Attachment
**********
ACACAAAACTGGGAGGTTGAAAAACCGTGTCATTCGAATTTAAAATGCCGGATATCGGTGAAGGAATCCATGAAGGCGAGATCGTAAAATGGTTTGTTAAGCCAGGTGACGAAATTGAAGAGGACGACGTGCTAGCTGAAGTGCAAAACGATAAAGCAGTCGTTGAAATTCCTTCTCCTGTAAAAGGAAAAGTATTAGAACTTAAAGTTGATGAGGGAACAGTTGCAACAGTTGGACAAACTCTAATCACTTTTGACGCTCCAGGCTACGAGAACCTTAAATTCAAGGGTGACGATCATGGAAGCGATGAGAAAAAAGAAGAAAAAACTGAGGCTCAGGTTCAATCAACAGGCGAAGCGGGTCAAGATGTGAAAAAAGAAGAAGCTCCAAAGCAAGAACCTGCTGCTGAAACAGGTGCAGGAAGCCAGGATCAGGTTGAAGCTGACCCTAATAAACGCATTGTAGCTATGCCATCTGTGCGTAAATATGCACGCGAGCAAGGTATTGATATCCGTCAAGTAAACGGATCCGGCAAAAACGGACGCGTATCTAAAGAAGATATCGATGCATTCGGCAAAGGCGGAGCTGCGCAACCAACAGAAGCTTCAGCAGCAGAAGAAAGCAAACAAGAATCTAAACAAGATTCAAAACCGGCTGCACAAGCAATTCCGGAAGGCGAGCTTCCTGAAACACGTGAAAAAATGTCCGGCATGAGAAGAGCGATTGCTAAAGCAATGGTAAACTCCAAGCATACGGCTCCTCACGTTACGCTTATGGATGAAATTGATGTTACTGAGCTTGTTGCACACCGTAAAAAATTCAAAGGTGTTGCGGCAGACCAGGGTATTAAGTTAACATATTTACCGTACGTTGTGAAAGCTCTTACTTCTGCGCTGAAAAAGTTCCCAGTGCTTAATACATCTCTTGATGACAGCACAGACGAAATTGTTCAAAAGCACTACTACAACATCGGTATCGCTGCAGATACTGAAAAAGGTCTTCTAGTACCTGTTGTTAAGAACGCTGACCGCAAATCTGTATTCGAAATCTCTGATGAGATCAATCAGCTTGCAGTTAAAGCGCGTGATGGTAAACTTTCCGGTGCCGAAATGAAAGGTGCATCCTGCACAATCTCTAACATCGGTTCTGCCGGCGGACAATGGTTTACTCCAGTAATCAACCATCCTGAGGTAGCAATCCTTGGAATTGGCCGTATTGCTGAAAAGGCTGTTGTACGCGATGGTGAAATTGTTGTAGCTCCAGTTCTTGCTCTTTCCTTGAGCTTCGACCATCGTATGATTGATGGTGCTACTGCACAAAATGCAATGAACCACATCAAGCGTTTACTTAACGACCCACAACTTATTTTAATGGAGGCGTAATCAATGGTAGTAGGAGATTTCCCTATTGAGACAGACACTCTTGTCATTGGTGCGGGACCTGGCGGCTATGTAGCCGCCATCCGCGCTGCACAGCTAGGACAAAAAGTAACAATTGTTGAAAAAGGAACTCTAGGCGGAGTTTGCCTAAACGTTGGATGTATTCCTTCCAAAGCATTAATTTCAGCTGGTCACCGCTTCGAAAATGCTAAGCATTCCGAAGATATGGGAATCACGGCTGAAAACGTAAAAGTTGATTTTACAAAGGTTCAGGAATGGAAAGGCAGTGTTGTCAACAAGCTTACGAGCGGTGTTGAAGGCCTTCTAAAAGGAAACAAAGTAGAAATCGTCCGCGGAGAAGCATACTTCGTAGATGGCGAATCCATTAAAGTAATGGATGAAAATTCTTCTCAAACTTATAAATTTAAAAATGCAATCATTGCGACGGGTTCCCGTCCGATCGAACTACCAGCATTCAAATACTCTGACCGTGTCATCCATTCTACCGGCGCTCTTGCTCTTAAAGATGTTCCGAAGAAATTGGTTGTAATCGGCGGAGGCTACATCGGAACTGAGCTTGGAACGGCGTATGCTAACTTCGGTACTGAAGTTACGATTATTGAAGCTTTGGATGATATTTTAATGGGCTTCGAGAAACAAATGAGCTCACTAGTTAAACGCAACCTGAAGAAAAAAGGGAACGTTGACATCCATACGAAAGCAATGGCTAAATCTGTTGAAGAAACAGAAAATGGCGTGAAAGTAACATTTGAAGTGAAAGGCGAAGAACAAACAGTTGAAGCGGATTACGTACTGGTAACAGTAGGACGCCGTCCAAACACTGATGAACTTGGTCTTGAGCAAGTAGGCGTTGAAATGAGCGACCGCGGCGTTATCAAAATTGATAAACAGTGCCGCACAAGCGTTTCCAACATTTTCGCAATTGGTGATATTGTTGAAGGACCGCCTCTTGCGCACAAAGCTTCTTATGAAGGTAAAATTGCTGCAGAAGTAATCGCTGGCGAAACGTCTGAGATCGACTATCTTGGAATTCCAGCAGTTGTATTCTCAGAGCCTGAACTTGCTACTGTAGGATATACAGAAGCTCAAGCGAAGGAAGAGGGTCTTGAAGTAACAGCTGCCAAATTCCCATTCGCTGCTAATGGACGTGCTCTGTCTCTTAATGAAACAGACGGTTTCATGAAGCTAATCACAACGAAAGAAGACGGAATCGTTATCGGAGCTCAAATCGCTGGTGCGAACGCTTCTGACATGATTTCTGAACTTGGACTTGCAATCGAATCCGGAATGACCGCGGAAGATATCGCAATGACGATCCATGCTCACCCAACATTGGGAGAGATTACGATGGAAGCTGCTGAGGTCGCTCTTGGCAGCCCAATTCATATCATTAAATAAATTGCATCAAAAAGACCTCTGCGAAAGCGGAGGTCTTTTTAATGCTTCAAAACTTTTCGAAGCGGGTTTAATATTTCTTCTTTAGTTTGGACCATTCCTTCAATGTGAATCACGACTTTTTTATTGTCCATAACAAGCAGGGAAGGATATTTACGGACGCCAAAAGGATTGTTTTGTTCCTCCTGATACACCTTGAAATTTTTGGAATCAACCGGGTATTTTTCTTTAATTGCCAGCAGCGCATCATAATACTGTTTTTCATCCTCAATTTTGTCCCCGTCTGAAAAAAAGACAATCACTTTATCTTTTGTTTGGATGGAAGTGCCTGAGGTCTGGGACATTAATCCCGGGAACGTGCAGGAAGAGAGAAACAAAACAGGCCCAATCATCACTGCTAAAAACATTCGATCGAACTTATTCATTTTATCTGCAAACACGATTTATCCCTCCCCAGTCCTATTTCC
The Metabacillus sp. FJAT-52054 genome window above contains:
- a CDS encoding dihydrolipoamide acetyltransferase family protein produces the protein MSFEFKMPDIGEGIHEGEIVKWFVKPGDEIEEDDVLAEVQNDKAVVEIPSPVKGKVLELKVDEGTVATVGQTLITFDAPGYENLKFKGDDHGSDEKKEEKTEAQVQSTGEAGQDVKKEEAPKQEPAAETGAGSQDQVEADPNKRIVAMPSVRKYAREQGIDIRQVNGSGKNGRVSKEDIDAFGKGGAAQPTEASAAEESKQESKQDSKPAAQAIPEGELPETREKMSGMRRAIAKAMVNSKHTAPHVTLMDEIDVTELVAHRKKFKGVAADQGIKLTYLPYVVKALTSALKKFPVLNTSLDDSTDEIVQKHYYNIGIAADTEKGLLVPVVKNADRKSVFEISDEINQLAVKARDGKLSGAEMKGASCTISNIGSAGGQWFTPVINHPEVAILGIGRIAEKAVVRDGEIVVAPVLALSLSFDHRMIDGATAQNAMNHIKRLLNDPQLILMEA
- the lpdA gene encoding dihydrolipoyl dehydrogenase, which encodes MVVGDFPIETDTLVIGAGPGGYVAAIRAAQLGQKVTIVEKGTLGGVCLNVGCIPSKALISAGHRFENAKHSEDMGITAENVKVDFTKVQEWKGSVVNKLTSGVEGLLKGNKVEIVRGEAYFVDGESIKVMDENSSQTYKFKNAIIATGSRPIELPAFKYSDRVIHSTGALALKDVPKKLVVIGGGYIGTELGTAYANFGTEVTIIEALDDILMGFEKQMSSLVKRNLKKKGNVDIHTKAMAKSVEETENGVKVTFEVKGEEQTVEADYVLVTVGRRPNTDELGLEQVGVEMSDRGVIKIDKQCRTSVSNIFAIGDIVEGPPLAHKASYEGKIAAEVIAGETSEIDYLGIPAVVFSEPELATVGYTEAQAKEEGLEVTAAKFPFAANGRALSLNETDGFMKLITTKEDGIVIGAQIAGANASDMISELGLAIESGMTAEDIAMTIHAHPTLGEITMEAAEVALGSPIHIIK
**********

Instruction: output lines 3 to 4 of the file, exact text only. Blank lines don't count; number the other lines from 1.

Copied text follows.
- a CDS encoding dihydrolipoamide acetyltransferase family protein produces the protein MSFEFKMPDIGEGIHEGEIVKWFVKPGDEIEEDDVLAEVQNDKAVVEIPSPVKGKVLELKVDEGTVATVGQTLITFDAPGYENLKFKGDDHGSDEKKEEKTEAQVQSTGEAGQDVKKEEAPKQEPAAETGAGSQDQVEADPNKRIVAMPSVRKYAREQGIDIRQVNGSGKNGRVSKEDIDAFGKGGAAQPTEASAAEESKQESKQDSKPAAQAIPEGELPETREKMSGMRRAIAKAMVNSKHTAPHVTLMDEIDVTELVAHRKKFKGVAADQGIKLTYLPYVVKALTSALKKFPVLNTSLDDSTDEIVQKHYYNIGIAADTEKGLLVPVVKNADRKSVFEISDEINQLAVKARDGKLSGAEMKGASCTISNIGSAGGQWFTPVINHPEVAILGIGRIAEKAVVRDGEIVVAPVLALSLSFDHRMIDGATAQNAMNHIKRLLNDPQLILMEA
- the lpdA gene encoding dihydrolipoyl dehydrogenase, which encodes MVVGDFPIETDTLVIGAGPGGYVAAIRAAQLGQKVTIVEKGTLGGVCLNVGCIPSKALISAGHRFENAKHSEDMGITAENVKVDFTKVQEWKGSVVNKLTSGVEGLLKGNKVEIVRGEAYFVDGESIKVMDENSSQTYKFKNAIIATGSRPIELPAFKYSDRVIHSTGALALKDVPKKLVVIGGGYIGTELGTAYANFGTEVTIIEALDDILMGFEKQMSSLVKRNLKKKGNVDIHTKAMAKSVEETENGVKVTFEVKGEEQTVEADYVLVTVGRRPNTDELGLEQVGVEMSDRGVIKIDKQCRTSVSNIFAIGDIVEGPPLAHKASYEGKIAAEVIAGETSEIDYLGIPAVVFSEPELATVGYTEAQAKEEGLEVTAAKFPFAANGRALSLNETDGFMKLITTKEDGIVIGAQIAGANASDMISELGLAIESGMTAEDIAMTIHAHPTLGEITMEAAEVALGSPIHIIK